After more than three hours of sometimes frustrating debate – with “yeahs” and “boos” shouted from the delegates and onlookers joining in – a majority of the 3,600 or so state Republican delegates voting in convention Saturday decided not to intervene in the ongoing battles inside the party’s Central Committee.
The so-called Gang of 51, in essence, got a vote of confidence among the delegates – at least that is the ultimate outcome.
Any attempts to term limit some of the long-term state Central Committee members failed.
Even the way a minority of CC members (called the Gang of 51) can call a “special” meeting (only 40 out of 180 members needed) where mischief has been done, will continue.
So, for now, unless more members of the CC show up at future “special” committee meetings, those opposed to party chairman Rob Anderson and other party leaders will continue to have their way.
The internal battle set the tone for Saturday’s meeting in the Maverik Center in West Valley City – at times feisty or disturbing, depending on your point of view.
Anderson decided to have former U.S. Rep. and party chairwoman and national committeewoman Enid Greene Mickelsen conduct the most controversial part of the meeting – the battle over the bylaw and constitutional changes.
In the end, delegates gave her a hand of appreciation – but only after booing and cheering her at times.
Delegates voted to strike from the agenda any debate over changes to bylaws and the constitution that would allow for the so-called troublemakers to be removed from their Central Committee positions, which will end after the 2019 convention.
That state Central Committee debate will be postponed to the 2019 party organization convention. Or not.
It takes a two-thirds vote to change a party bylaw or constitution passage.
So, clearly, the two-thirds to adopt the Gang of 51-punishing proposed changes Saturday did not exist – since a delegate majority voted to dump the bylaw discussion entirely, 2,218 to 1,242.
“If more” of the Central Committee members “don’t show up (at meetings), this group” – the Gang of 51 – “will continue to run amok,” Anderson said in a UtahPolicy interview after the vote not to even discuss the changes.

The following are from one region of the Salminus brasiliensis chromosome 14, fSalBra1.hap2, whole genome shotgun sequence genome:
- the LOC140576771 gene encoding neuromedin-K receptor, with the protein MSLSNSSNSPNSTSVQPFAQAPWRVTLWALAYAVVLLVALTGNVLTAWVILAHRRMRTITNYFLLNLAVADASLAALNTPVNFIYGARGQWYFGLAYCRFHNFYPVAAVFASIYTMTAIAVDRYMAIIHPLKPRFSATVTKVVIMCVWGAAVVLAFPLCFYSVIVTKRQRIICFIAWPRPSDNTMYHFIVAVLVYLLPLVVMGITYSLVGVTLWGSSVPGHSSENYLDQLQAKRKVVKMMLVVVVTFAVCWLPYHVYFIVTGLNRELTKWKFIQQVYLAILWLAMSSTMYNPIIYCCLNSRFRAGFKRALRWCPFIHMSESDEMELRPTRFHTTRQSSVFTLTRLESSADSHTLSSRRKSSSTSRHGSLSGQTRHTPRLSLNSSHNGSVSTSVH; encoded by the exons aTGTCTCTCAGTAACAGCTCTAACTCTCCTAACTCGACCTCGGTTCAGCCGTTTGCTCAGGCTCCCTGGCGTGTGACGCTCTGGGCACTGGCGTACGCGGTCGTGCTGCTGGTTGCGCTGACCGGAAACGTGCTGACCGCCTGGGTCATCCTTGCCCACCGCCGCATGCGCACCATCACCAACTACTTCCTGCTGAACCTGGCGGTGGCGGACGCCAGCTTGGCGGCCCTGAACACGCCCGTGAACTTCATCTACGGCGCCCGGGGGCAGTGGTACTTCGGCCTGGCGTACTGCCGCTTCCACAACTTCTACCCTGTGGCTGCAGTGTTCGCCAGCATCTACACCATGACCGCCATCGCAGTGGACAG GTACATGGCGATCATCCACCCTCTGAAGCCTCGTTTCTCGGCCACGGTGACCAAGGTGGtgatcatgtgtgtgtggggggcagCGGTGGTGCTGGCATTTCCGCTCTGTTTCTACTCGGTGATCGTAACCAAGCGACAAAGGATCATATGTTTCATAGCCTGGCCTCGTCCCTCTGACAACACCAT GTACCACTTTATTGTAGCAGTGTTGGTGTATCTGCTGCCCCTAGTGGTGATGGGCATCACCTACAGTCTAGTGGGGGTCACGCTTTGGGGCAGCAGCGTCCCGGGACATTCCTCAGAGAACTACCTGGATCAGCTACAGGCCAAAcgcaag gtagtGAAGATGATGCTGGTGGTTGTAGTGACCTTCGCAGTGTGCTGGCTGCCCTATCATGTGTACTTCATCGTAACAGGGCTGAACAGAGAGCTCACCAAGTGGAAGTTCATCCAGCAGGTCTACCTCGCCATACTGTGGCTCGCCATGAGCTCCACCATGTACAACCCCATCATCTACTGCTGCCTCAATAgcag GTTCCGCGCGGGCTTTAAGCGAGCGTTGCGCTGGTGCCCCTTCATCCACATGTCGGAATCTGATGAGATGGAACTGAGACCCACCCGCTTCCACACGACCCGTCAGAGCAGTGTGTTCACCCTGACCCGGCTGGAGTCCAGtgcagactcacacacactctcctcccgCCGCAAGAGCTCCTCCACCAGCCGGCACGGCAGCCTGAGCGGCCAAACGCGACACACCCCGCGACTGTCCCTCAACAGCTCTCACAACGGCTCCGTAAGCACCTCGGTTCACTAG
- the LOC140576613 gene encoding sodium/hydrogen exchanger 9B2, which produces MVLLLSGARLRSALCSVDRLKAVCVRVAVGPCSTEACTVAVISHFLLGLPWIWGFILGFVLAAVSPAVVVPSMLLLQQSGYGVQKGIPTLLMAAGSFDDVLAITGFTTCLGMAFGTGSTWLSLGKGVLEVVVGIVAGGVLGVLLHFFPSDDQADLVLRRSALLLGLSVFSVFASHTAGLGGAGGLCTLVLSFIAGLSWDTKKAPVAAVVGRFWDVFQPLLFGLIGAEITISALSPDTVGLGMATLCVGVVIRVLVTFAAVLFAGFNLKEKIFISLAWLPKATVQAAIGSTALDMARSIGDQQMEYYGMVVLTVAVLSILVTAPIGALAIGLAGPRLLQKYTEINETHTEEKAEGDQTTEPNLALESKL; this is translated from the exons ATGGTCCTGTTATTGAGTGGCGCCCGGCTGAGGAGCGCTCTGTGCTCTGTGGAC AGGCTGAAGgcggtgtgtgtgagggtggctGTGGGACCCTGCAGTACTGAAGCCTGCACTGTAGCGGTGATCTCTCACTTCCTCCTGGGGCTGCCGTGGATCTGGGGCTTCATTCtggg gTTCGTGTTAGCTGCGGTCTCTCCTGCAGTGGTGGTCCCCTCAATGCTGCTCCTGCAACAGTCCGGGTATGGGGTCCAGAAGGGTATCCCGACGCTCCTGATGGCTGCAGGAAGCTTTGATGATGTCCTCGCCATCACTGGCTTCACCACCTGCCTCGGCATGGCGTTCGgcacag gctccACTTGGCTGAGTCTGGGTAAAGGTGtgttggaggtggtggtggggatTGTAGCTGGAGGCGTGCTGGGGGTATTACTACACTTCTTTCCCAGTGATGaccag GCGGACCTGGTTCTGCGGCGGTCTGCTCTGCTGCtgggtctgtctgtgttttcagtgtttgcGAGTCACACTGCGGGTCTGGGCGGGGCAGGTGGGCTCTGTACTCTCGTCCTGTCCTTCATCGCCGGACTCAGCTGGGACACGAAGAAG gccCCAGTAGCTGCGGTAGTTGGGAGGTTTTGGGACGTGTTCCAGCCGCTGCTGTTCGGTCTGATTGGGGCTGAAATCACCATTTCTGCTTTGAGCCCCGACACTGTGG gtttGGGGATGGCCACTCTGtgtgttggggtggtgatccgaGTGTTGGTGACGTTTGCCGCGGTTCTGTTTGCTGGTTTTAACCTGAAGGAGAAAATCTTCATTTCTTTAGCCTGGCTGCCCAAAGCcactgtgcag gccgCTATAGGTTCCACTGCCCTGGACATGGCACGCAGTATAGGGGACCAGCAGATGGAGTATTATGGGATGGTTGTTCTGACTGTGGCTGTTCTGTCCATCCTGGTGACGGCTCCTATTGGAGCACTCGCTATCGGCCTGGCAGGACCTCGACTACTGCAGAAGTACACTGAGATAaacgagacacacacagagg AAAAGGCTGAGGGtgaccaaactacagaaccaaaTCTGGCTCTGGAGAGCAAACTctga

Anderson said he would try to work with all the party leaders – one of the resolutions not considered would have demanded he does so.
“I am a collaborator, not a self-promoter,” said Anderson. “I’ll still stand by trying to make the right decisions.”
Anderson said he would not resign his post, as some of the Gang of 51 have demanded. “It’s nose to the wheel and get the job done,” he said.
However, the party is still around $20,000 in debt. (When Anderson took over a year ago, the Utah GOP was bouncing checks around the Salt Lake Valley.)
And while GOP Gov. Gary Herbert will conduct a party fundraiser later this summer, it is still clear some of the old-guard, big-money donors have not come back into the party activities.
Here are some of the odd things at the state Republican Convention Saturday, or some stuff that didn’t happen, and the absence is noteworthy:
— U.S. Sen. Mike Lee, R-Utah, got a much larger positive reception from the convention than did U.S. Sen. Orrin Hatch, R-Utah, who is attending his last convention, since he is retiring.
— Hatch, as UtahPolicy.com polls by Dan Jones & Associates show, has had unfortunate approval ratings over the last year or so.
— Hatch, looking a bit frail and his voice cracking, gave a short speech after a celebratory video that showed Hatch with various GOP leaders, including Ronald Reagan and Donald Trump, praising him.
Many Hatch’s accomplishments over the last 42 years in office were listed. Not listed was, perhaps, one of his greatest achievements – passage of CHIP health care for poor children.
CHIP is much disliked by a number of archconservatives in Utah.
— Usually, the speakers at the GOP convention attack the Democrats, but in early speakers by the chairman Anderson, the governor, lieutenant governor and federal delegation, only one person mentioned the Democrats.
Most of the talk was about Republicans coming together.
— Lee asked delegates to support the caucus/delegate/convention system, much to the loud cheers of the delegates.
— GOP Attorney General Sean Reyes did not attend the convention, his video saying he was in D.C. working on a number of issues.
His video listed several of his successful lawsuits defending the state. He did not mention his successful defense of SB54 – the dual-candidate-route that many GOP delegates hate – where he has defeated the state Republican Party twice in federal court, before the Utah Supreme Court, and now before the 10th Circuit Court of Appeals.
— Mickelsen took over from party chair Anderson to conduct parts of the convention dealing with rules, agendas, and resolutions.
Mickelsen, who does not suffer fools lightly, tried to keep some of the more raucous, Gang of 51-types, in check, but the arguments still dragged on for more than three hours with many delegates or guests shouting at her during the proceedings.
— The Gang of 51-types had hand-held signs and would stand up and hold them high – telling their supporters to vote “yes” or “no” on different motions.
— UtahPolicy.com was also told that during the convention, there were groups emailing the delegates (their emails were public to other delegates) on how to make points of order, or points of information to delay the work of the convention further or how to vote.